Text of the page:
Dublin ‘to flag’ housing market recovery

ANY recovery in the residential housing market is likely to be evident in the Dublin area before anywhere else, according to one prominent economist.

Dermot O’Leary – chief economist with Goodbody Stockbrokers – made the assertion in response to a new report by property website, Daft.ie, which said that house prices dropped by nearly 6% in the second quarter of this year, meaning that by the halfway point of the year, prices were 19% lower than at the same point in 2008.

“While all geographical areas of Ireland’s housing market have suffered in the past two to three years, there is clear evidence that a regional divergence in performances is emerging.

“We have been pushing this “two-speed” housing market argument for some time, with the belief predicated on the fact that oversupply issues remain most acute in rural areas of the country,” said Mr O’Leary.

“The latest report from Daft.ie backs up this assertion; stock levels in Dublin in particular have started to retreat, partly due to the more aggressive price-cutting that has been seen. What does the data tell us? Across the country, asking prices have fallen by 25% from their mid-2007 peak, but within Dublin, prices have fallen by a more aggressive 27%.”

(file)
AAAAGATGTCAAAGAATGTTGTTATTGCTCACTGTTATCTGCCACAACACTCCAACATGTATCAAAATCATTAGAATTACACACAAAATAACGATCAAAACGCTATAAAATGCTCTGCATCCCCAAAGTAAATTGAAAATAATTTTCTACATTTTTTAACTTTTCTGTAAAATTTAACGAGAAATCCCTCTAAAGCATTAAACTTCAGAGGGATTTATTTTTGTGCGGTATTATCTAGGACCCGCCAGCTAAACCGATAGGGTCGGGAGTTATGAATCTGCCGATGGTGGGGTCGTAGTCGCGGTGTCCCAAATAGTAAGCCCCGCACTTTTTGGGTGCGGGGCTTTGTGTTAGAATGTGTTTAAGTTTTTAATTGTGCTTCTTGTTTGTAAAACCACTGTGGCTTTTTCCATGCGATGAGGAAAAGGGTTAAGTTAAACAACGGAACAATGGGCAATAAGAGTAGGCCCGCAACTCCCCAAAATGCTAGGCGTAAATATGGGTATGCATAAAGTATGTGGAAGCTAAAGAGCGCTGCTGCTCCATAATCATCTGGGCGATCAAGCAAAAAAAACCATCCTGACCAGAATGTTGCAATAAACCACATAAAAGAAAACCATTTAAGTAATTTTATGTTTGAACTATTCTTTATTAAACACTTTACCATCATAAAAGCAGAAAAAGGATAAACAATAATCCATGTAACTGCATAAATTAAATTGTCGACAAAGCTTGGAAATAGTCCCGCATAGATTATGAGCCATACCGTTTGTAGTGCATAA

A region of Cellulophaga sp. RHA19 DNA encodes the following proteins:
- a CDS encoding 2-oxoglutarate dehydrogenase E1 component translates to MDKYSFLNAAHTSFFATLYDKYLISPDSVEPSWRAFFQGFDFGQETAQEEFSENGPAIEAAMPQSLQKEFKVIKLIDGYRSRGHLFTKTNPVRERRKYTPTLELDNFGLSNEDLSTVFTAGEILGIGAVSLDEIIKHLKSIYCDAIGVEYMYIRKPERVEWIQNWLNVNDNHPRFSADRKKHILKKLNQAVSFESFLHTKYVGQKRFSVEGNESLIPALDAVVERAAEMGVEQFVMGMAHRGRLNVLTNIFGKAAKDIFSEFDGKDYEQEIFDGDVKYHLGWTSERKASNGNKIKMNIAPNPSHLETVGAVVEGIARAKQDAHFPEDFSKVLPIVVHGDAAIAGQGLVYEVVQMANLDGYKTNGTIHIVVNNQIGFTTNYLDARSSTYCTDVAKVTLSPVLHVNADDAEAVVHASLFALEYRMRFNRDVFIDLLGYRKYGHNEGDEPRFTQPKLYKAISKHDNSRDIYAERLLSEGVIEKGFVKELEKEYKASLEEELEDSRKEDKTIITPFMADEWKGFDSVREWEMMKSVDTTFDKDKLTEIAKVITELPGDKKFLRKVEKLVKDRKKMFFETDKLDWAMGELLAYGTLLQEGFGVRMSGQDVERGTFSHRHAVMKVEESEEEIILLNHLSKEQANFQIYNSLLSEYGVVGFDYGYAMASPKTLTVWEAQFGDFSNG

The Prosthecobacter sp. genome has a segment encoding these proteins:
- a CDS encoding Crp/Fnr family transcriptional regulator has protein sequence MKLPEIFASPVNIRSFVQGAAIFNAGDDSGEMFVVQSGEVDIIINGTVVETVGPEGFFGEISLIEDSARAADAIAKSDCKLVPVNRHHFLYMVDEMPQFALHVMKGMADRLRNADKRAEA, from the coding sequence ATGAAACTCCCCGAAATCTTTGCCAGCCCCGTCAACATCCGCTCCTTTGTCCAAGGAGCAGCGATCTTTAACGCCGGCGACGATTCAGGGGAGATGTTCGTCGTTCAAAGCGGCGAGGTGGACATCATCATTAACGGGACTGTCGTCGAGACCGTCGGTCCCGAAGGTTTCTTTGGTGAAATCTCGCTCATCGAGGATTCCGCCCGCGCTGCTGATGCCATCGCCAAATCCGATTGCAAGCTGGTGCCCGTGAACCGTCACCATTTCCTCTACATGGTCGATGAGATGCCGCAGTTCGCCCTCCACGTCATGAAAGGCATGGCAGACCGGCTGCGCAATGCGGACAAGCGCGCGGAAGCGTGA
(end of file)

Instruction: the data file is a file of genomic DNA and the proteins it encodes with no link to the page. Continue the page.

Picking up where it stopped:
The Daft.ie report said that Dublin city centre was worst hit for falling prices in the second quarter of the year, with prices falling by 11%.

“There is some evidence that properties are starting to shift quicker, but this is more prevalent in the urban areas. A large determinant of prices going forward will be the trends in available supply. On this front, the number of houses for sale in Leinster is equivalent to 0.7% of the population, relative to 1.7% in Munster and 2.3% in Connacht/Ulster.

“Within this, the stock for sale in Dublin is equivalent to only 0.5% of the population. With population and jobs growth also likely to return to urban areas first, these supply and demand dynamics will dictate that any housing market recovery will make an appearance in the capital first,” Mr O’Leary added.

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